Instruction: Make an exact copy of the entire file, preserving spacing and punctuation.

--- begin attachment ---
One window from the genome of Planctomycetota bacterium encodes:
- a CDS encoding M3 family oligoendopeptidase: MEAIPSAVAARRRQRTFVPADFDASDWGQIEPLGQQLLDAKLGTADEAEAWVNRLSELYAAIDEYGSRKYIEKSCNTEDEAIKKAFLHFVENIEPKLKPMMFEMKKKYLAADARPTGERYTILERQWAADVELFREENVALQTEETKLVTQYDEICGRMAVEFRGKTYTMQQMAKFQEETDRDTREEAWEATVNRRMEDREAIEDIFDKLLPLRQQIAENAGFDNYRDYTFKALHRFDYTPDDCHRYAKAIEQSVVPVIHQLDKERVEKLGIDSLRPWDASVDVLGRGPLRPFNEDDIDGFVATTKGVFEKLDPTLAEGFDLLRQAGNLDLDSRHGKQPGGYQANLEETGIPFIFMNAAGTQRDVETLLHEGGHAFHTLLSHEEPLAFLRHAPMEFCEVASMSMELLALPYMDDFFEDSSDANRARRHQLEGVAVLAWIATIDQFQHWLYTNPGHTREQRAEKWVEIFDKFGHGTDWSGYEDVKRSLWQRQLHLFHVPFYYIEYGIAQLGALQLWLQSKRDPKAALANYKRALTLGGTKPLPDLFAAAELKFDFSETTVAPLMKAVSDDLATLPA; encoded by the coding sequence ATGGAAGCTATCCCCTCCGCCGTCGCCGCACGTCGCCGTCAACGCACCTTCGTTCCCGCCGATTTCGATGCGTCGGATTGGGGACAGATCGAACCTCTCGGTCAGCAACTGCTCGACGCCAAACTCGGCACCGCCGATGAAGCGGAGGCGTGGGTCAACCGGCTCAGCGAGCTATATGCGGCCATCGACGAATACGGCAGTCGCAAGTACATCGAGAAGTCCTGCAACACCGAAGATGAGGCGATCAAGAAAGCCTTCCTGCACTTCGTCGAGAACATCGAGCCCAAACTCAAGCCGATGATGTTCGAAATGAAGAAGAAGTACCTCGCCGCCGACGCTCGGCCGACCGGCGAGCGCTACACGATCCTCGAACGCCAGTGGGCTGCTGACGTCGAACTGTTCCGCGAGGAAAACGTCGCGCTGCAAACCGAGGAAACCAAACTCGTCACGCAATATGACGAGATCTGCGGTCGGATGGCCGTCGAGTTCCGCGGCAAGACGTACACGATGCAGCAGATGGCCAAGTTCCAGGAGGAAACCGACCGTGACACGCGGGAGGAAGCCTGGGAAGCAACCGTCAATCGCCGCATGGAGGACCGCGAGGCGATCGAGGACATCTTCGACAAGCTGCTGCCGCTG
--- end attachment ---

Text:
One window from the genome of Planctomycetota bacterium encodes:
- a CDS encoding M3 family oligoendopeptidase: MEAIPSAVAARRRQRTFVPADFDASDWGQIEPLGQQLLDAKLGTADEAEAWVNRLSELYAAIDEYGSRKYIEKSCNTEDEAIKKAFLHFVENIEPKLKPMMFEMKKKYLAADARPTGERYTILERQWAADVELFREENVALQTEETKLVTQYDEICGRMAVEFRGKTYTMQQMAKFQEETDRDTREEAWEATVNRRMEDREAIEDIFDKLLPLRQQIAENAGFDNYRDYTFKALHRFDYTPDDCHRYAKAIEQSVVPVIHQLDKERVEKLGIDSLRPWDASVDVLGRGPLRPFNEDDIDGFVATTKGVFEKLDPTLAEGFDLLRQAGNLDLDSRHGKQPGGYQANLEETGIPFIFMNAAGTQRDVETLLHEGGHAFHTLLSHEEPLAFLRHAPMEFCEVASMSMELLALPYMDDFFEDSSDANRARRHQLEGVAVLAWIATIDQFQHWLYTNPGHTREQRAEKWVEIFDKFGHGTDWSGYEDVKRSLWQRQLHLFHVPFYYIEYGIAQLGALQLWLQSKRDPKAALANYKRALTLGGTKPLPDLFAAAELKFDFSETTVAPLMKAVSDDLATLPA; encoded by the coding sequence ATGGAAGCTATCCCCTCCGCCGTCGCCGCACGTCGCCGTCAACGCACCTTCGTTCCCGCCGATTTCGATGCGTCGGATTGGGGACAGATCGAACCTCTCGGTCAGCAACTGCTCGACGCCAAACTCGGCACCGCCGATGAAGCGGAGGCGTGGGTCAACCGGCTCAGCGAGCTATATGCGGCCATCGACGAATACGGCAGTCGCAAGTACATCGAGAAGTCCTGCAACACCGAAGATGAGGCGATCAAGAAAGCCTTCCTGCACTTCGTCGAGAACATCGAGCCCAAACTCAAGCCGATGATGTTCGAAATGAAGAAGAAGTACCTCGCCGCCGACGCTCGGCCGACCGGCGAGCGCTACACGATCCTCGAACGCCAGTGGGCTGCTGACGTCGAACTGTTCCGCGAGGAAAACGTCGCGCTGCAAACCGAGGAAACCAAACTCGTCACGCAATATGACGAGATCTGCGGTCGGATGGCCGTCGAGTTCCGCGGCAAGACGTACACGATGCAGCAGATGGCCAAGTTCCAGGAGGAAACCGACCGTGACACGCGGGAGGAAGCCTGGGAAGCAACCGTCAATCGCCGCATGGAGGACCGCGAGGCGATCGAGGACATCTTCGACAAGCTGCTGCCGCTG